Many adult tissues contain a population of stem cells that have the ability to regenerate after trauma, disease or aging. Recently, there has been great interest in mesenchymal stem cells and their roles in maintaining the physiological structure of tissues. The studies on stem cells are thought to be very important and, in fact, it has been shown that this cell population can be expanded ex vivo to regenerate tissues not only of the mesenchymal lineage, such as intervertebral disc cartilage, bone and tooth-associated tissues, but also other types of tissues. Several studies have focused on the identification of odontogenic progenitors from oral tissues, and it has been shown that the mesenchymal stem cells obtained from periodontal ligament and dental pulp could have similar morphological and phenotypical features of the bone marrow mesenchymal cells. In fact a population of homogeneous human mesenchymal stem cells derived from periodontal ligament and dental pulp, and proliferating in culture with a well-spread morphology, can be recovered and characterized. Since these cells are considered as candidates for regenerative medicine, the knowledge of the cell differentiation mechanisms is imperative for the development of predictable techniques in implant dentistry, oral surgery and maxillo-facial reconstruction. Thus, future research efforts might be focused on the potential use of this cell population in tissue engineering. Further studies will be carried out to elucidate the molecular mechanisms involved in their maintenance and differentiation in vitro and in vivo.

Adult mesenchymal stem cells in dental research: a new approach for tissue engineering.

TRUBIANI, Oriana
;
CAPUTI, Sergio;PIATTELLI, Adriano
2006

Abstract

Many adult tissues contain a population of stem cells that have the ability to regenerate after trauma, disease or aging. Recently, there has been great interest in mesenchymal stem cells and their roles in maintaining the physiological structure of tissues. The studies on stem cells are thought to be very important and, in fact, it has been shown that this cell population can be expanded ex vivo to regenerate tissues not only of the mesenchymal lineage, such as intervertebral disc cartilage, bone and tooth-associated tissues, but also other types of tissues. Several studies have focused on the identification of odontogenic progenitors from oral tissues, and it has been shown that the mesenchymal stem cells obtained from periodontal ligament and dental pulp could have similar morphological and phenotypical features of the bone marrow mesenchymal cells. In fact a population of homogeneous human mesenchymal stem cells derived from periodontal ligament and dental pulp, and proliferating in culture with a well-spread morphology, can be recovered and characterized. Since these cells are considered as candidates for regenerative medicine, the knowledge of the cell differentiation mechanisms is imperative for the development of predictable techniques in implant dentistry, oral surgery and maxillo-facial reconstruction. Thus, future research efforts might be focused on the potential use of this cell population in tissue engineering. Further studies will be carried out to elucidate the molecular mechanisms involved in their maintenance and differentiation in vitro and in vivo.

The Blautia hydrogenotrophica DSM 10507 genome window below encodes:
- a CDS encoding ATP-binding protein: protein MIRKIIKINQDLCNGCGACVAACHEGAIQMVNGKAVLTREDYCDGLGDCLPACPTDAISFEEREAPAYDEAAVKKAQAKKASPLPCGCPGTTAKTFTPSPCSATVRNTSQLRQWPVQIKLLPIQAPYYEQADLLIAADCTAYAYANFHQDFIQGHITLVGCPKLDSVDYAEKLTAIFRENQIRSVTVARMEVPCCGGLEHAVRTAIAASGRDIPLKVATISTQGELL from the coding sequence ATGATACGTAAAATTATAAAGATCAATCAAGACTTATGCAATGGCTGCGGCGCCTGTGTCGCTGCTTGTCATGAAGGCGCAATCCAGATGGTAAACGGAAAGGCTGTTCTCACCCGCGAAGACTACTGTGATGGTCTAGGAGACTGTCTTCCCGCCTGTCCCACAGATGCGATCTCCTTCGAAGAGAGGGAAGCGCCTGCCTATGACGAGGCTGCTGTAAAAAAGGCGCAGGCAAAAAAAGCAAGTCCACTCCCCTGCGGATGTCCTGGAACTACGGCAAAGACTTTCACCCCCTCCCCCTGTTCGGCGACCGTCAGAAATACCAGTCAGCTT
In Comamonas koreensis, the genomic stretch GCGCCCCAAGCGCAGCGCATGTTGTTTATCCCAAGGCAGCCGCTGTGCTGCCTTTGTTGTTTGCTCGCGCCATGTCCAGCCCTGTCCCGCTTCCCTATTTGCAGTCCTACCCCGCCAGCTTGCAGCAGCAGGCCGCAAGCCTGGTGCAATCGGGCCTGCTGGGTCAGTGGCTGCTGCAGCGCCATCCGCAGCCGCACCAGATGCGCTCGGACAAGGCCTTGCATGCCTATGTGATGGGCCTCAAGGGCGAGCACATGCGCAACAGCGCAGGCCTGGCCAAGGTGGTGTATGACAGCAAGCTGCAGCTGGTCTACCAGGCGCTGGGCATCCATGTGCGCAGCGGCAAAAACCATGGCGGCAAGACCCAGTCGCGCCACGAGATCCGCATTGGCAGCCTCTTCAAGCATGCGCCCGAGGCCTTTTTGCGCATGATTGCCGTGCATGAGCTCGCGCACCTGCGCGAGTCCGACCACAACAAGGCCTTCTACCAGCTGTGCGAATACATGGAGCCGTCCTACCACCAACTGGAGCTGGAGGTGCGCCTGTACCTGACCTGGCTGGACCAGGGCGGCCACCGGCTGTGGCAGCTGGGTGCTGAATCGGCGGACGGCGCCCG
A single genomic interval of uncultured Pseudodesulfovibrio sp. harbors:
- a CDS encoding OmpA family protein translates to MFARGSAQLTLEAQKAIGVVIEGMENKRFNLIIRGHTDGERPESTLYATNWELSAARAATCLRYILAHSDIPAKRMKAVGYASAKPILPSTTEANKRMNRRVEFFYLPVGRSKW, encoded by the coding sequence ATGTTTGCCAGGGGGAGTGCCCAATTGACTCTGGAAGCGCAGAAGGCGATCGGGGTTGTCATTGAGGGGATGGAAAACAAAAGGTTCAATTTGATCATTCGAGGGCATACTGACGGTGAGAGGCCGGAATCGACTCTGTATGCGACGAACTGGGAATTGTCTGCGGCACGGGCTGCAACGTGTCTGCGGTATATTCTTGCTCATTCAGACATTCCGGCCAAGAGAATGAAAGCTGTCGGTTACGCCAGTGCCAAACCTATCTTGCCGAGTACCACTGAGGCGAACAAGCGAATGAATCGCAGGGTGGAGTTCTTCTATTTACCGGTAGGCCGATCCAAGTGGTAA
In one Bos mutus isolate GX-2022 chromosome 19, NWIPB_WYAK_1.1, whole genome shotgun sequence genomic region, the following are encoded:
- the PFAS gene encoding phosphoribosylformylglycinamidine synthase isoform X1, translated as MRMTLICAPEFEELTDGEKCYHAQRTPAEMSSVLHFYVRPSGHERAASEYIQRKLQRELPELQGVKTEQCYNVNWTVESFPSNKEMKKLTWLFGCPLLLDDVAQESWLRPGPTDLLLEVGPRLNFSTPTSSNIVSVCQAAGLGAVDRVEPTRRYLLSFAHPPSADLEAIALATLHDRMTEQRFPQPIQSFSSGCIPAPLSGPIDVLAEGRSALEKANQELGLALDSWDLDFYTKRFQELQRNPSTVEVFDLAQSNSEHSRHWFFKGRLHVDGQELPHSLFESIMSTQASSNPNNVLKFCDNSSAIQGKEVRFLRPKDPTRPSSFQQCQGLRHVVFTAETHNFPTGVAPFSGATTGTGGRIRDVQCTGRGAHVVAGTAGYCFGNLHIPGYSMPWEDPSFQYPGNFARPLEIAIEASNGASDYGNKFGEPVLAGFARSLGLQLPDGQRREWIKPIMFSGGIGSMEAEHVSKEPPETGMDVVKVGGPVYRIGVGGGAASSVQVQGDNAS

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Utilizza questo identificativo per citare o creare un link a questo documento: http://hdl.handle.net/11564/162533
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